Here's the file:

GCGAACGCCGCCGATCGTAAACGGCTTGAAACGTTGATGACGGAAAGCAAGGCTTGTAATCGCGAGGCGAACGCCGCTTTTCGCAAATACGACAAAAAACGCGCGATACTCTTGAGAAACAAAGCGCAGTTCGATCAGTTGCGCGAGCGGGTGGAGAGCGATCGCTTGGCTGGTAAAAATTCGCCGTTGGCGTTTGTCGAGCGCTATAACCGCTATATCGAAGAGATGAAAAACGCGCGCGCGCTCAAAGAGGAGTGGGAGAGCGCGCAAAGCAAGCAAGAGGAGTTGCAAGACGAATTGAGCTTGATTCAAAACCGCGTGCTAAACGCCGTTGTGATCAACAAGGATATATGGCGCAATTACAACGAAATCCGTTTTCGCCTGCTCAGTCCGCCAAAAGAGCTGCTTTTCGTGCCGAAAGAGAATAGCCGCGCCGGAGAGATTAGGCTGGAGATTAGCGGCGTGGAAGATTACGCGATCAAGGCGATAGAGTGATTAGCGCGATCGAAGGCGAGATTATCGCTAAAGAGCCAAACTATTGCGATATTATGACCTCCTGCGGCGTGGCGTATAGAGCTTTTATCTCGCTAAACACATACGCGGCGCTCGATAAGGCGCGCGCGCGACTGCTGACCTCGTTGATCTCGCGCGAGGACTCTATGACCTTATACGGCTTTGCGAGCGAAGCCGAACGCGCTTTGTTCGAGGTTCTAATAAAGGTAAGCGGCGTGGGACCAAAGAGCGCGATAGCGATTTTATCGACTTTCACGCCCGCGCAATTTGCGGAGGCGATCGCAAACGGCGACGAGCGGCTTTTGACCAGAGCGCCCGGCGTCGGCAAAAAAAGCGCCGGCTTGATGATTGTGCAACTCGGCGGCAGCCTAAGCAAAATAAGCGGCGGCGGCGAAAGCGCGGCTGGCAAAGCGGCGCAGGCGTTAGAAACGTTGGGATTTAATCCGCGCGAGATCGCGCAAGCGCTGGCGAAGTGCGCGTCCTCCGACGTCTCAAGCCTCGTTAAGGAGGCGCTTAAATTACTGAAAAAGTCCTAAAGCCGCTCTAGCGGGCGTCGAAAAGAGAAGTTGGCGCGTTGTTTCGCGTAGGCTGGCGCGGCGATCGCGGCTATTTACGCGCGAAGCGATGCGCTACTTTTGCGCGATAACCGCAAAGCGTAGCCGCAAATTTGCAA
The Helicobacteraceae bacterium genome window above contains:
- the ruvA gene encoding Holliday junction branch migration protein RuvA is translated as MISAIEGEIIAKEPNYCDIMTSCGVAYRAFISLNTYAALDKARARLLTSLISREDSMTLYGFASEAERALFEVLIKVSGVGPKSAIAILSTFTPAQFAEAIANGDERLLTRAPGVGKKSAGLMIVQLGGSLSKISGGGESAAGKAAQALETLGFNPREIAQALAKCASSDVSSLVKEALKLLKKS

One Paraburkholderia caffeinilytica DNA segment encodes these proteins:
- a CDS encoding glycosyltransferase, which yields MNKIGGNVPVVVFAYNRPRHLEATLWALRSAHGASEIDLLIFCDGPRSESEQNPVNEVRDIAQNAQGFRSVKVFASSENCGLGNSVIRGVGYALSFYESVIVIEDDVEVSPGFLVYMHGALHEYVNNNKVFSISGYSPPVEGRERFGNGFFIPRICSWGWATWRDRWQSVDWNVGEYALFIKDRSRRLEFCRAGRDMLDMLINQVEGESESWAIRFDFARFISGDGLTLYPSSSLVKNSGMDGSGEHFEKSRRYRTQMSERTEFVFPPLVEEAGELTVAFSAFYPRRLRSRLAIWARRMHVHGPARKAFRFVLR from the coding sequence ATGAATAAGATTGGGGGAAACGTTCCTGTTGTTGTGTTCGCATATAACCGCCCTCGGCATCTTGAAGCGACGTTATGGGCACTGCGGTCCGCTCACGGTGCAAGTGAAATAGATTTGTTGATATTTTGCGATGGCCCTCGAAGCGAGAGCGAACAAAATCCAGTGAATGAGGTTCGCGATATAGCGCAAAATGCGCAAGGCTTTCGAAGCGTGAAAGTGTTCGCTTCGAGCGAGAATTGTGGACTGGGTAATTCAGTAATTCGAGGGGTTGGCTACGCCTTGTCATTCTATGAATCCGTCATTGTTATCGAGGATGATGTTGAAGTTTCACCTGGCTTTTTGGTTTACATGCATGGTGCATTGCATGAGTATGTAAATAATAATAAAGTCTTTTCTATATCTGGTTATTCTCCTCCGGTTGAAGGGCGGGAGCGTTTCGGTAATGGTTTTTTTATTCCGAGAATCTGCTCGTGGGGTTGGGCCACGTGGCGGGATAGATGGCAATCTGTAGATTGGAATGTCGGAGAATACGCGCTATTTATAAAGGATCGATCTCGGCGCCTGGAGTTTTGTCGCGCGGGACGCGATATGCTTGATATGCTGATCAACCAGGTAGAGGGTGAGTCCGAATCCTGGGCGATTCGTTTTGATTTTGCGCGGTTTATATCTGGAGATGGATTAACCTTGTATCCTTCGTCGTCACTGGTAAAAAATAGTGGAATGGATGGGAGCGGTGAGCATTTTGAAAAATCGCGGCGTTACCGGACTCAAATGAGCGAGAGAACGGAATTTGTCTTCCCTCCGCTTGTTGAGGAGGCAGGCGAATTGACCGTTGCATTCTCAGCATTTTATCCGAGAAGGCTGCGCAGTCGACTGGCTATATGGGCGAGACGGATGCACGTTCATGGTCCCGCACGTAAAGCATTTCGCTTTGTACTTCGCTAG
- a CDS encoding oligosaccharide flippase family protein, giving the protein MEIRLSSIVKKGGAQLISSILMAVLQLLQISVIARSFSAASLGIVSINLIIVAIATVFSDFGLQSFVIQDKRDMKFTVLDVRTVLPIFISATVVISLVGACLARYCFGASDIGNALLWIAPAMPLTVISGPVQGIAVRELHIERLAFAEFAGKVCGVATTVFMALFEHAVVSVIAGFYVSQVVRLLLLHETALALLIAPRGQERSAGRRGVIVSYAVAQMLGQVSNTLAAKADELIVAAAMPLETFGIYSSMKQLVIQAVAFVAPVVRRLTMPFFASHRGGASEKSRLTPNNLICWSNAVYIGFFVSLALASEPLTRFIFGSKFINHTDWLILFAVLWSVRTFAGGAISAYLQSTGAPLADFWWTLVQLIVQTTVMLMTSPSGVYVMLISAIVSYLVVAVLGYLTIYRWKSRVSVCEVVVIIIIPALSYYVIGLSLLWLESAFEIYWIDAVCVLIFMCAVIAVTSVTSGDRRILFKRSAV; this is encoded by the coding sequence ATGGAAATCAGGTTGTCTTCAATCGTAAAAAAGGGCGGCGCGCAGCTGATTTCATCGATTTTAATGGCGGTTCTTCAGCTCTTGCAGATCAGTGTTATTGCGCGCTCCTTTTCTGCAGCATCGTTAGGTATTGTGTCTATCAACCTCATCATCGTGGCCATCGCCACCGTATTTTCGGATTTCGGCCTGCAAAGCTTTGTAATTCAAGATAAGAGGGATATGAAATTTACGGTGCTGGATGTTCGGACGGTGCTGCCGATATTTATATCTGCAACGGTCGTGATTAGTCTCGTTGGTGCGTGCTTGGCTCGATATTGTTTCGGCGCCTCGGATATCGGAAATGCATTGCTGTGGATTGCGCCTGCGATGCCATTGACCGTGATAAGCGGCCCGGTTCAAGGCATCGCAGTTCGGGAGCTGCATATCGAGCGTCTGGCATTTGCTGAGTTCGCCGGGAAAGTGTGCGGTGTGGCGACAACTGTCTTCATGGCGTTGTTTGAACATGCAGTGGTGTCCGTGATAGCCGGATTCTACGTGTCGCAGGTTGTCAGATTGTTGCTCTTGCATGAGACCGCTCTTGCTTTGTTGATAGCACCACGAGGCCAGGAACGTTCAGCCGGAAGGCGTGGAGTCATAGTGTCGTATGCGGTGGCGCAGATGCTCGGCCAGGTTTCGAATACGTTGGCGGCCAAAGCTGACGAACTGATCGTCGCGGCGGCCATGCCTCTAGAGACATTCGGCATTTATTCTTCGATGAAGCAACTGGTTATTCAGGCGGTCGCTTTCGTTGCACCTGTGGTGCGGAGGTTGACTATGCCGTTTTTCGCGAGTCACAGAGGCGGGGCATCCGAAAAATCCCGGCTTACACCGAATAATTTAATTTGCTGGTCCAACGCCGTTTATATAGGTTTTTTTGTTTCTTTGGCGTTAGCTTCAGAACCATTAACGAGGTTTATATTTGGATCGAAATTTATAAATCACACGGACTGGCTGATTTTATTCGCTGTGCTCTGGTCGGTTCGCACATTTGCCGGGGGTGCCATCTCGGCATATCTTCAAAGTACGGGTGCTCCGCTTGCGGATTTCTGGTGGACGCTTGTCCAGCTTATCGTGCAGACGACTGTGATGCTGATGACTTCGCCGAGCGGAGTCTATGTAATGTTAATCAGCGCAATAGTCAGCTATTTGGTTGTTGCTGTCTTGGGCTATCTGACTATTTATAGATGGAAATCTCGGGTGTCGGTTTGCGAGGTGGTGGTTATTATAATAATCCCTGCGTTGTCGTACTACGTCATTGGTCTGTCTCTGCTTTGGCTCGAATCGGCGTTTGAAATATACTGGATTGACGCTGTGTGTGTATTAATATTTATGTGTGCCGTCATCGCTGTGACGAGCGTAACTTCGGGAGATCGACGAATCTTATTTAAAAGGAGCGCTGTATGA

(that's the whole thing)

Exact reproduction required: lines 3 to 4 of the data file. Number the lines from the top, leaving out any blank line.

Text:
- the ruvA gene encoding Holliday junction branch migration protein RuvA is translated as MISAIEGEIIAKEPNYCDIMTSCGVAYRAFISLNTYAALDKARARLLTSLISREDSMTLYGFASEAERALFEVLIKVSGVGPKSAIAILSTFTPAQFAEAIANGDERLLTRAPGVGKKSAGLMIVQLGGSLSKISGGGESAAGKAAQALETLGFNPREIAQALAKCASSDVSSLVKEALKLLKKS

One Paraburkholderia caffeinilytica DNA segment encodes these proteins: